Insect feed incompatible with high welfare salmon farming
Last week, the Global Animal Partnership published standards for the welfare certification of farmed Atlantic salmon. The multi-tiered certification programme that operates in the North American market makes full use of the science in a comprehensive approach to salmon welfare in aquaculture. Significantly, the standard aims beyond the avoidance of negative experiences at creating positive experiences by requiring environmental enrichment, an important step in driving uptake and practical application of knowledge in this area.
Addressing feed additives, G.A.P.’s standard bans the use of insects. Aquaculture is currently the main growth sector for the intensive insect production industry, however the proponents of the standard consider that it has yet to prove its real environmental and animal welfare credentials.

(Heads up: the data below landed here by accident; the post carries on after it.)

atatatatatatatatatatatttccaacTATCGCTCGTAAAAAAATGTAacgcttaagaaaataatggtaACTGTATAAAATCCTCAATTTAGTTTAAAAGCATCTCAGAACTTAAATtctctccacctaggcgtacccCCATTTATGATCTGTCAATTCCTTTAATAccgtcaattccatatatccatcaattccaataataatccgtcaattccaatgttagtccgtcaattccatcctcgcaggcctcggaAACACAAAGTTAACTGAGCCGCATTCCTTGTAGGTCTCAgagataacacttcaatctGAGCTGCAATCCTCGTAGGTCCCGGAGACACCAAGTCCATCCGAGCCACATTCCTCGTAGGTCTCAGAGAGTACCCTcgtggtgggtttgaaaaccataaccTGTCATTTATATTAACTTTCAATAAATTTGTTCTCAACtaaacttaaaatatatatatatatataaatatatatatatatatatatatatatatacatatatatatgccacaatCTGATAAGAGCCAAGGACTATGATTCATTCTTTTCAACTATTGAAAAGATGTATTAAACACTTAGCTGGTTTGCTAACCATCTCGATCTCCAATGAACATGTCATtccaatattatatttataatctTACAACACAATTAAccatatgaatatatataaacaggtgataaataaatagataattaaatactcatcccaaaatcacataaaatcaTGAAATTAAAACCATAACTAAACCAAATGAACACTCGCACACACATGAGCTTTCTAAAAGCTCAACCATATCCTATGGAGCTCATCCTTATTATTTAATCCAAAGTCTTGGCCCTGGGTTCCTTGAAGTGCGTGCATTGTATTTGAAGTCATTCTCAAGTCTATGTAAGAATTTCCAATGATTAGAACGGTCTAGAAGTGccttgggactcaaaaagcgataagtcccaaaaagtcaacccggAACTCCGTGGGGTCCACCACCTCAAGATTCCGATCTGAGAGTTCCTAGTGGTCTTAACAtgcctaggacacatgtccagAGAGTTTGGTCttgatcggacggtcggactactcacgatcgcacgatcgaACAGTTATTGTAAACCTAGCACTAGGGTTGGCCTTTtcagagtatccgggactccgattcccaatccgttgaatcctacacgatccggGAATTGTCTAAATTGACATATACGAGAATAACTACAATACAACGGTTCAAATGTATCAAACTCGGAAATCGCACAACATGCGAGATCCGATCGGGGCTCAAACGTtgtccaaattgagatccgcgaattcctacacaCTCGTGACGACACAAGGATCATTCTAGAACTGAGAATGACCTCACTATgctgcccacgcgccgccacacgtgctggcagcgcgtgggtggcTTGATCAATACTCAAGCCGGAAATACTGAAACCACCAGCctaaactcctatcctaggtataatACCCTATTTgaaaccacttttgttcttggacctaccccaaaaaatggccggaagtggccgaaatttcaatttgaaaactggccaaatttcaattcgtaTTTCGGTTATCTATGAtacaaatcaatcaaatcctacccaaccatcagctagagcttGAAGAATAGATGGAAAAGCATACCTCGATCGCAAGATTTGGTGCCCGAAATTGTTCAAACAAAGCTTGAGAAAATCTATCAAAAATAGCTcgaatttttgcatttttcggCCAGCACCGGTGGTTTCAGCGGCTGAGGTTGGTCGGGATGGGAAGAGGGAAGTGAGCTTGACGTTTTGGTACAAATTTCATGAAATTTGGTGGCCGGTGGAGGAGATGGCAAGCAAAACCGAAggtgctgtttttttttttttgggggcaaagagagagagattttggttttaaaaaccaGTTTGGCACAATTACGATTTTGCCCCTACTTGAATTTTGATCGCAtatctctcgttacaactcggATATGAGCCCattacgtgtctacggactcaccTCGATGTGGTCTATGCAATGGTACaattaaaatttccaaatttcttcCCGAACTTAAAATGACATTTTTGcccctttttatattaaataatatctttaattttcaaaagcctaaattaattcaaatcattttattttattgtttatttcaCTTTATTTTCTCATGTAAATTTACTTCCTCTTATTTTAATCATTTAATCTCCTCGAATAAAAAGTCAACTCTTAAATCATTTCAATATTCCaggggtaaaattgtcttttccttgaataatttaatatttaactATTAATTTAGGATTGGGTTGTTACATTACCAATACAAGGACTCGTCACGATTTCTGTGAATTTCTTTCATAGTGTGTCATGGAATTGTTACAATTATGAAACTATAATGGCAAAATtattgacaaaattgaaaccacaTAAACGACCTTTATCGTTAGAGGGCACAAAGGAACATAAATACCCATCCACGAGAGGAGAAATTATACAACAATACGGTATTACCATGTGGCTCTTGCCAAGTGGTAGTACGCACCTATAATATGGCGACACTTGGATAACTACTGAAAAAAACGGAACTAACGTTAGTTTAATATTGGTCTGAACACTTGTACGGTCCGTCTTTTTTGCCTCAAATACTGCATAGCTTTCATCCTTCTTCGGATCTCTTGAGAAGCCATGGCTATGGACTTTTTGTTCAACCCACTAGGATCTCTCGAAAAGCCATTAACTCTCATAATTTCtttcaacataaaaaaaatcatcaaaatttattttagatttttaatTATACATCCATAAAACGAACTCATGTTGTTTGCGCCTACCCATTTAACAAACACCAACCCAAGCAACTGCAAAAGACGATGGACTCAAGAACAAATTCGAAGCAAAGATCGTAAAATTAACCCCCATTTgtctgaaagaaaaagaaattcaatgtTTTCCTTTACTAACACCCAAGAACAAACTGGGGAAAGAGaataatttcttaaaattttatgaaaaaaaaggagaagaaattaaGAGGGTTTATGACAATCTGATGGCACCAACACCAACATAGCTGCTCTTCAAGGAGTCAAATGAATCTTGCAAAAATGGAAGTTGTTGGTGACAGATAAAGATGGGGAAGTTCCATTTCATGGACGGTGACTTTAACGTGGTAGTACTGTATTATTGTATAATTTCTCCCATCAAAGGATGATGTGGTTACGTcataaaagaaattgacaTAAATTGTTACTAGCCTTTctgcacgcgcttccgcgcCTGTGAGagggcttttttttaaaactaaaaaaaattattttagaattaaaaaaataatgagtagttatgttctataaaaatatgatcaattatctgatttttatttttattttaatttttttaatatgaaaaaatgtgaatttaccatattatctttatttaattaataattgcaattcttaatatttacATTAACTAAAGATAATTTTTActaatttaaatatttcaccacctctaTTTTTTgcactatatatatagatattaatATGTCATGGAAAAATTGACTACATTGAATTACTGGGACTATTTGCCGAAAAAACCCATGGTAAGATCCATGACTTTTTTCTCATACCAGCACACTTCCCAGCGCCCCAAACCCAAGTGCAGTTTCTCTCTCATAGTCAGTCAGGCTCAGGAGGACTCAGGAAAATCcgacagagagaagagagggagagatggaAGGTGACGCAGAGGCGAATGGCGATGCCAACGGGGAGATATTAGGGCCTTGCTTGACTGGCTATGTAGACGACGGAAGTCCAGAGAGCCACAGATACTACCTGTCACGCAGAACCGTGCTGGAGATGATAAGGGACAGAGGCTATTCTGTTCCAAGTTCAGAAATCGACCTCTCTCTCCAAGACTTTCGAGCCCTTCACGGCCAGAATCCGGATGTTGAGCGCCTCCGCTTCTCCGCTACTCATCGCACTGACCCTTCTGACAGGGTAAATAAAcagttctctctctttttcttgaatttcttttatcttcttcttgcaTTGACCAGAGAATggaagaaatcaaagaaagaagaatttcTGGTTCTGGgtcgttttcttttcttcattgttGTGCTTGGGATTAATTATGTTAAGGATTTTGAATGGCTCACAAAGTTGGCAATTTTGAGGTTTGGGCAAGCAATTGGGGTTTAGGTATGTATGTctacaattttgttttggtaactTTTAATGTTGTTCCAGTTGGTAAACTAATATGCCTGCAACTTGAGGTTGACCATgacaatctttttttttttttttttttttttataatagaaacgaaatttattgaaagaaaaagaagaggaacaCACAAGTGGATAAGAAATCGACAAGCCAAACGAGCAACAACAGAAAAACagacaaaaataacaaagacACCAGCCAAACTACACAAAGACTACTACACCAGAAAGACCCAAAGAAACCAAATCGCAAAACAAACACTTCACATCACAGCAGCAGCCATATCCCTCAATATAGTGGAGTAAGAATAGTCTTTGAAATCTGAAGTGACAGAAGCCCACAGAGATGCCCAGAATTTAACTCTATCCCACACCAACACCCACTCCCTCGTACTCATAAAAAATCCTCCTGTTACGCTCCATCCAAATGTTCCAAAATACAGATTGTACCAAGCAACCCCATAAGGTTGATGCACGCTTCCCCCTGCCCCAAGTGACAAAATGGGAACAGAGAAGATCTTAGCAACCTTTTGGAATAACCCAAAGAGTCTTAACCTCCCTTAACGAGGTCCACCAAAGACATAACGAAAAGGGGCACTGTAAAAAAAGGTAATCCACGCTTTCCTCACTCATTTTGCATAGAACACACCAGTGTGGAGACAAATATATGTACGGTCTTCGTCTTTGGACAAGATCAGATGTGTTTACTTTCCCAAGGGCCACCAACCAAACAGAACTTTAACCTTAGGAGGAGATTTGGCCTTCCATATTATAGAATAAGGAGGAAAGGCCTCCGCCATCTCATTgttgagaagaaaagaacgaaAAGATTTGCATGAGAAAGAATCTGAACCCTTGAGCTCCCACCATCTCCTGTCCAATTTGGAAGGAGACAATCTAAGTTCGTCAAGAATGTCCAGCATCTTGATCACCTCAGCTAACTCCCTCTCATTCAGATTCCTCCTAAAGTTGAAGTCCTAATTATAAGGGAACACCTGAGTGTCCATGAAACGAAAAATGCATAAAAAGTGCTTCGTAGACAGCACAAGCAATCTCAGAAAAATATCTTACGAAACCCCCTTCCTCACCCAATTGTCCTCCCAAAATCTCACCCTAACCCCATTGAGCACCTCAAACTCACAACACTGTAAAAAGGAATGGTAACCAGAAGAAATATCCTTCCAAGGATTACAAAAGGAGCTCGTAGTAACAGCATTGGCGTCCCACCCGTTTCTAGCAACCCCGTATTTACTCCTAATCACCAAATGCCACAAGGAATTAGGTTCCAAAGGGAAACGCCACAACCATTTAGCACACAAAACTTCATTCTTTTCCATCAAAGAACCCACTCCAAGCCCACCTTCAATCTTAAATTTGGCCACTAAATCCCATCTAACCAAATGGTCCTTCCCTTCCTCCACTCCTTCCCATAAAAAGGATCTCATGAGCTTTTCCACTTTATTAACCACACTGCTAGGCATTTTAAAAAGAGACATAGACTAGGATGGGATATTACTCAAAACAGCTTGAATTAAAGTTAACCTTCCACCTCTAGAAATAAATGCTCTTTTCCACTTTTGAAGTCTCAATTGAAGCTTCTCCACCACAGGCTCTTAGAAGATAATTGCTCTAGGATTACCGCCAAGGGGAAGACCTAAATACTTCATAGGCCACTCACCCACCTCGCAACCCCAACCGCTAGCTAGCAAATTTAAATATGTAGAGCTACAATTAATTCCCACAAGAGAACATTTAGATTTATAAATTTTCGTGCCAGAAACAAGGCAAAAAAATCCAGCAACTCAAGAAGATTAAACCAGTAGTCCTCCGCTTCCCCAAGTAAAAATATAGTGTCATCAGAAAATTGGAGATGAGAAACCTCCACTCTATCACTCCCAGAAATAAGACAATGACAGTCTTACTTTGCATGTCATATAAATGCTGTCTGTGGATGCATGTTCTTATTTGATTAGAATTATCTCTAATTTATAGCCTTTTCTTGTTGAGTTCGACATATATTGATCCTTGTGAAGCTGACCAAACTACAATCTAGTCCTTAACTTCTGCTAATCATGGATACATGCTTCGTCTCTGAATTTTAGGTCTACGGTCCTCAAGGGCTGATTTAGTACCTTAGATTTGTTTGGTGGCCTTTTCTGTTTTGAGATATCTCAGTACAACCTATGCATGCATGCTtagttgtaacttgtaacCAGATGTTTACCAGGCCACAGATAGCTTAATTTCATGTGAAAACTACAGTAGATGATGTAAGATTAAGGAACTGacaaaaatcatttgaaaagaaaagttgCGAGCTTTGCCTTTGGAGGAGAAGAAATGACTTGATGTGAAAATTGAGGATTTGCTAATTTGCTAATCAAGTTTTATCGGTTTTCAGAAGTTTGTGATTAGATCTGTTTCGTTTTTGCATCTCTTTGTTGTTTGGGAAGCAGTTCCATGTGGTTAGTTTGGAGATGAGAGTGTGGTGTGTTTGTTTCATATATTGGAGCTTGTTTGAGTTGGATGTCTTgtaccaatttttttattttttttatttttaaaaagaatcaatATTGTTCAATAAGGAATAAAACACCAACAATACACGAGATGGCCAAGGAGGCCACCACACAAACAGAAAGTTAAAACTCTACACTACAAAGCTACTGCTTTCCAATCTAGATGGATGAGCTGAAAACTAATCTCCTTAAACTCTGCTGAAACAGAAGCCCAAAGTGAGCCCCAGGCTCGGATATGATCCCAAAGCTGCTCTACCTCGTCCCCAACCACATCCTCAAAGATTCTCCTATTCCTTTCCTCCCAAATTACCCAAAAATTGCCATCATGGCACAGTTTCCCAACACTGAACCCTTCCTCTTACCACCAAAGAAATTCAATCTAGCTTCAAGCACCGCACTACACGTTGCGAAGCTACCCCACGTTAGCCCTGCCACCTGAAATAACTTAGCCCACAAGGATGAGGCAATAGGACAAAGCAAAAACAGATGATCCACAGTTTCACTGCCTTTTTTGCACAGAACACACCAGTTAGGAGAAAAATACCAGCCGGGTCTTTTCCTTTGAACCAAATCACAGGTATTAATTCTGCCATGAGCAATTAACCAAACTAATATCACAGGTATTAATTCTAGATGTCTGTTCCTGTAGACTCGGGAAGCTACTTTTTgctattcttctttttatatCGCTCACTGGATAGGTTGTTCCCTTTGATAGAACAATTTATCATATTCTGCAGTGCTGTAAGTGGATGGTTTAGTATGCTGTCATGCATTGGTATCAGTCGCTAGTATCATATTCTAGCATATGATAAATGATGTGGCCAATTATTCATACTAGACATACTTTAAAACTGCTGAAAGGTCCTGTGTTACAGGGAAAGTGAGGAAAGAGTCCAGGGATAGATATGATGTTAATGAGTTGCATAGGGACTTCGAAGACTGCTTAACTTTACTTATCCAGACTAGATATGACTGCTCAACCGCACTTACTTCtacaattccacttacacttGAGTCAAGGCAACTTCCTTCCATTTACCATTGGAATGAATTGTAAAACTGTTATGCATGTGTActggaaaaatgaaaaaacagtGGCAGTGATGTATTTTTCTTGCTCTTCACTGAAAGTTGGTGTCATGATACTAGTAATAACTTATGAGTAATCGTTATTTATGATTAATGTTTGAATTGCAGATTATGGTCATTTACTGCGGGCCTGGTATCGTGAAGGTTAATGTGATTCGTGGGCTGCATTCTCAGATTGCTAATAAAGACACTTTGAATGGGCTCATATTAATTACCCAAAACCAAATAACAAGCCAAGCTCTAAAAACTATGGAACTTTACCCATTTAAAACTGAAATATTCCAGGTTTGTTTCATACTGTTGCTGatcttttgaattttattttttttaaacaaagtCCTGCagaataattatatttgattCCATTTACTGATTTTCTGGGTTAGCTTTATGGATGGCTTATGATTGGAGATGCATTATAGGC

Despite insect feed for aquaculture being authorised in the EU, European Commission experts consider that there is an “overwhelming lack of knowledge” surrounding every aspect of the insect production industry. Over the past months, Eurogroup for Animals has raised a number of concerns with the European institutions, advocating the precautionary principle. Industrial insect feed production may hinder the EU’s move towards more sustainable farming with high animal welfare.
The G.A.P. certification programme, therefore, will continue to exclude insect feed for Atlantic salmon until there is a more “thorough understanding” of its sustainability and animal-welfare implications. Fundamentally, however, feeding carnivorous species in aquaculture is not sustainable.